WSJ: Silver Status Loses Its Luster for Frequent Fliers
While I think this makes some good points, it overlooks some benefits which don't come with credit cards. 14 months ago I was Silver on Delta (now Platinum) and I received upgrades (part of Delta's unlimited domestic upgrade program) on almost every flight. While I recognize this is not everyone's experience, it does reflect a benefit that clearly isn't available with a credit card. In addition, when it comes to irrops, being silver will still give you a leg up over those with no status (I say this from personal experience as well).
Airlines have cut and crimped perks awarded to the silver-level frequent fliers—the lowest and most populous tier of elite status.
On Delta Air Lines and United Airlines, silver elites purchase premium coach seats with extra legroom if they want to reserve them before check-in, a perk that used to be free. American Airlines will give its lowest elite tier free access to new extra-legroom seats at the front of its coach cabins through next year, then they must pay. Both Delta and United stopped giving silver-level customers a free second checked bag in March. Delta and Alaska Airlines don't give lowest-level elite members access to priority security lines.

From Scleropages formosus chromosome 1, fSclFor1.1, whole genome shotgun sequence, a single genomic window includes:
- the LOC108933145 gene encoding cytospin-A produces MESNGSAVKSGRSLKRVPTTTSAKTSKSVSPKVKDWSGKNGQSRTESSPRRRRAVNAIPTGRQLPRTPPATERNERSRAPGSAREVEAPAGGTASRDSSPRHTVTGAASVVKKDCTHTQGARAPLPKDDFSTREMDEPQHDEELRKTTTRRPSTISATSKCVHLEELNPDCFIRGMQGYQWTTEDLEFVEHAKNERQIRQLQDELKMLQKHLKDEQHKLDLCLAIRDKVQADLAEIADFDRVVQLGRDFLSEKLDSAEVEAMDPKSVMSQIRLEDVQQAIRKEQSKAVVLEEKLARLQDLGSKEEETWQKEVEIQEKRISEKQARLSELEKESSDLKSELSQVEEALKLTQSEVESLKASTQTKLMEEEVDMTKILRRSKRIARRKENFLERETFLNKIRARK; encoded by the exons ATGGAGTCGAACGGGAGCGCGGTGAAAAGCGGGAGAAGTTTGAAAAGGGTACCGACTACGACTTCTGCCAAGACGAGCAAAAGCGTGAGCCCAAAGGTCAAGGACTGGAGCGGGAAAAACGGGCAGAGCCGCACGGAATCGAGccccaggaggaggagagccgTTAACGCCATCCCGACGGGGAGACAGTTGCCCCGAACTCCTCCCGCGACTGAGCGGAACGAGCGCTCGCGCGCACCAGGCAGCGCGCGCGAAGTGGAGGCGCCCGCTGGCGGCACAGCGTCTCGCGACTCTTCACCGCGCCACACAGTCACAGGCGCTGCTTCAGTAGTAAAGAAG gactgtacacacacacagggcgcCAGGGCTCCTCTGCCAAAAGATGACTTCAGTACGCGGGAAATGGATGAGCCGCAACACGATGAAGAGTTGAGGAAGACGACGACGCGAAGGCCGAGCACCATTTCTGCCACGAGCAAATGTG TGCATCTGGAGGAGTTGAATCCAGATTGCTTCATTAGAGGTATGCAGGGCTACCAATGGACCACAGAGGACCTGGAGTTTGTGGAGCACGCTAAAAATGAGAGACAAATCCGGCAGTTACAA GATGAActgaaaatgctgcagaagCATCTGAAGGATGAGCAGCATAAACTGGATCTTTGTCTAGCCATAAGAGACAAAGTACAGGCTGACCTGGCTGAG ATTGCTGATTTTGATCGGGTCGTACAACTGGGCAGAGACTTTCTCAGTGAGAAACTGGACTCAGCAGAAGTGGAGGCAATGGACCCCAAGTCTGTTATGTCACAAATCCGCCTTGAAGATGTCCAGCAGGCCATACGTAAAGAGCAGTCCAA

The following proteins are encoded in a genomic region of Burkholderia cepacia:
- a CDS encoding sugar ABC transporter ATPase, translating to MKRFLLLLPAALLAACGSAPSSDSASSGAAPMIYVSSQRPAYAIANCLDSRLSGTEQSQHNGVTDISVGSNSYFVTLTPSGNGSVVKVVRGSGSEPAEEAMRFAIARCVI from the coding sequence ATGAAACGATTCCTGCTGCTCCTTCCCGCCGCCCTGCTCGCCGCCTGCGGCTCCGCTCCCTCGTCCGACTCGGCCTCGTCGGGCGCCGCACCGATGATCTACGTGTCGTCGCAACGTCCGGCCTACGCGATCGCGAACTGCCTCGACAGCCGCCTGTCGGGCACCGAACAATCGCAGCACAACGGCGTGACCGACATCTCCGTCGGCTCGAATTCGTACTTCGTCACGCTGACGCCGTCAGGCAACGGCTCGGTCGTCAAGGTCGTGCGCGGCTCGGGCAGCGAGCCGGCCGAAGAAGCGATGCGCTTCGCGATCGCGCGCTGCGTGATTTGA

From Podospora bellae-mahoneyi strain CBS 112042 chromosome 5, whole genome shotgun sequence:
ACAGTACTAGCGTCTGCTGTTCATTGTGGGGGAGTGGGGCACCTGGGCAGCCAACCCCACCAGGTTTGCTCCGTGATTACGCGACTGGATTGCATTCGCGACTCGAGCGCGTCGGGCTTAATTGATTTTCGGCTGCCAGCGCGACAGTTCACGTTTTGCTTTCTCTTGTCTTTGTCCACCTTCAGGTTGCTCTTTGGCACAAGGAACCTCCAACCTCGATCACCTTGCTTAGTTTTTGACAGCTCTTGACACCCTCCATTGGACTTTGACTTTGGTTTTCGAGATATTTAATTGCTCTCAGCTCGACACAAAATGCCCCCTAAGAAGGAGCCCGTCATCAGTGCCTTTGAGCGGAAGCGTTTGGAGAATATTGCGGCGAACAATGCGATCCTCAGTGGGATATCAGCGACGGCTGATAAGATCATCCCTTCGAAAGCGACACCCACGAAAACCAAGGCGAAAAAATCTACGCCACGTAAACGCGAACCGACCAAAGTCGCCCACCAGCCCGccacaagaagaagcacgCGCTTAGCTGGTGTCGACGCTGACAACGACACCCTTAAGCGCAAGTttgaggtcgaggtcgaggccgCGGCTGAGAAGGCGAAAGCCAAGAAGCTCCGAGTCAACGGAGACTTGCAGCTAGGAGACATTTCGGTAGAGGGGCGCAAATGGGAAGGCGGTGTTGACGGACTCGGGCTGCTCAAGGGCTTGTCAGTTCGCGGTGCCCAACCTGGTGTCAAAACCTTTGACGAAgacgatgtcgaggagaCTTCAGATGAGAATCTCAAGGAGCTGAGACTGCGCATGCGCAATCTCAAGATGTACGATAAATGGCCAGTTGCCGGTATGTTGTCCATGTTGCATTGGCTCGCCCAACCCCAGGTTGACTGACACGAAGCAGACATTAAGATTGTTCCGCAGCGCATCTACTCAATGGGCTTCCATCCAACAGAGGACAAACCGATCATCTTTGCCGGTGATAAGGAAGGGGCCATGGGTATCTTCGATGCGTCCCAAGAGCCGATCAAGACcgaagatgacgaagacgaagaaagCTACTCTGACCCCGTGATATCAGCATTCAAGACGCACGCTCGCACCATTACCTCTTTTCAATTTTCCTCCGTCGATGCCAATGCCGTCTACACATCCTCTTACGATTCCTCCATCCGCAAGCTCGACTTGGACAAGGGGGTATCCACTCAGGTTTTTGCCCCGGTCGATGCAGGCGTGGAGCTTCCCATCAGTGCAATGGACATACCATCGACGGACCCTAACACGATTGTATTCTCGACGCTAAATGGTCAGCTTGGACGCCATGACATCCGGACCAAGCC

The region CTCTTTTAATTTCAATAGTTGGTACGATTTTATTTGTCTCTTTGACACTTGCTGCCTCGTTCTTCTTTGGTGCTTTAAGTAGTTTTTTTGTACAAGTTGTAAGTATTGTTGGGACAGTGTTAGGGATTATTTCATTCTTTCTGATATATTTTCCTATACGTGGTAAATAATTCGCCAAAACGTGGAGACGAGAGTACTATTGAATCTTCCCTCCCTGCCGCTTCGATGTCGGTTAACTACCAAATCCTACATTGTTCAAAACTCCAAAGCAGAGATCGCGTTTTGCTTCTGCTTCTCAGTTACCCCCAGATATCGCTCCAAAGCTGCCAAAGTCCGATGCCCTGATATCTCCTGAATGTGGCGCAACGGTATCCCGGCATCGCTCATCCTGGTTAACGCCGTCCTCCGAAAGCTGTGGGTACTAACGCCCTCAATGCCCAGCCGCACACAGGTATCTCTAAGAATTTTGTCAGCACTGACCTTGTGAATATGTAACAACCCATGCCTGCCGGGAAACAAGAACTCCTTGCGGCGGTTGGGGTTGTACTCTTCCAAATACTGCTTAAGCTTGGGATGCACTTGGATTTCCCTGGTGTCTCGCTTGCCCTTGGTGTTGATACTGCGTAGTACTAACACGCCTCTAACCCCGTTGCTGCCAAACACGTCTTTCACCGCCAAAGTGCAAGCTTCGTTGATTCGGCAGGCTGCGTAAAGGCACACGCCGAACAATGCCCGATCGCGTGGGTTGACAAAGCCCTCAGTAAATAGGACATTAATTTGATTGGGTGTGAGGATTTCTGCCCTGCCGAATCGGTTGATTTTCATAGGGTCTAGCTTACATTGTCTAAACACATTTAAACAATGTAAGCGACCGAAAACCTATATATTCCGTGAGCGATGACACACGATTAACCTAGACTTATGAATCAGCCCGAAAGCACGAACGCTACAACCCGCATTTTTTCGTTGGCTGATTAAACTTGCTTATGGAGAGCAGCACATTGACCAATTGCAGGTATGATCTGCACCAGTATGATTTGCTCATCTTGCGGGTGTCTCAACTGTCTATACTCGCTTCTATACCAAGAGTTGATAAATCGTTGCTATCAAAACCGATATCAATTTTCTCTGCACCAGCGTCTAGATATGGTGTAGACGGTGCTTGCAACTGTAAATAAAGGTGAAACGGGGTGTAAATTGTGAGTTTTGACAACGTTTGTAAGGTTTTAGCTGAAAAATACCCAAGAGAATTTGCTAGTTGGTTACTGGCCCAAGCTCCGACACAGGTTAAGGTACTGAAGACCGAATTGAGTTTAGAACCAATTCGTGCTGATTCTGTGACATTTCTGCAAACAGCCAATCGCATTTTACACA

The loss of perks comes as nabbing complimentary domestic upgrades has gotten harder. One factor: Airlines are selling more upgrades to fee-paying fliers rather than giving them to low-tier elites.
Non-USA carriers have handled status much better. You can't compare BA Silver to UA Silver just because they are both called "Silver."
First, BA doesn't dole out freebie UG's to elites. So, doesn't matter whether you are elite.
Second, US carriers hand out status like candy. This creates too many people entittled to too many perks. The story notes that elites are estimated to be 10% of travellers and that Silvers are the bulk of those.
Third, With capacity cuts, something has to give. Either UA dumps its GS or its Silvers. Which one goes?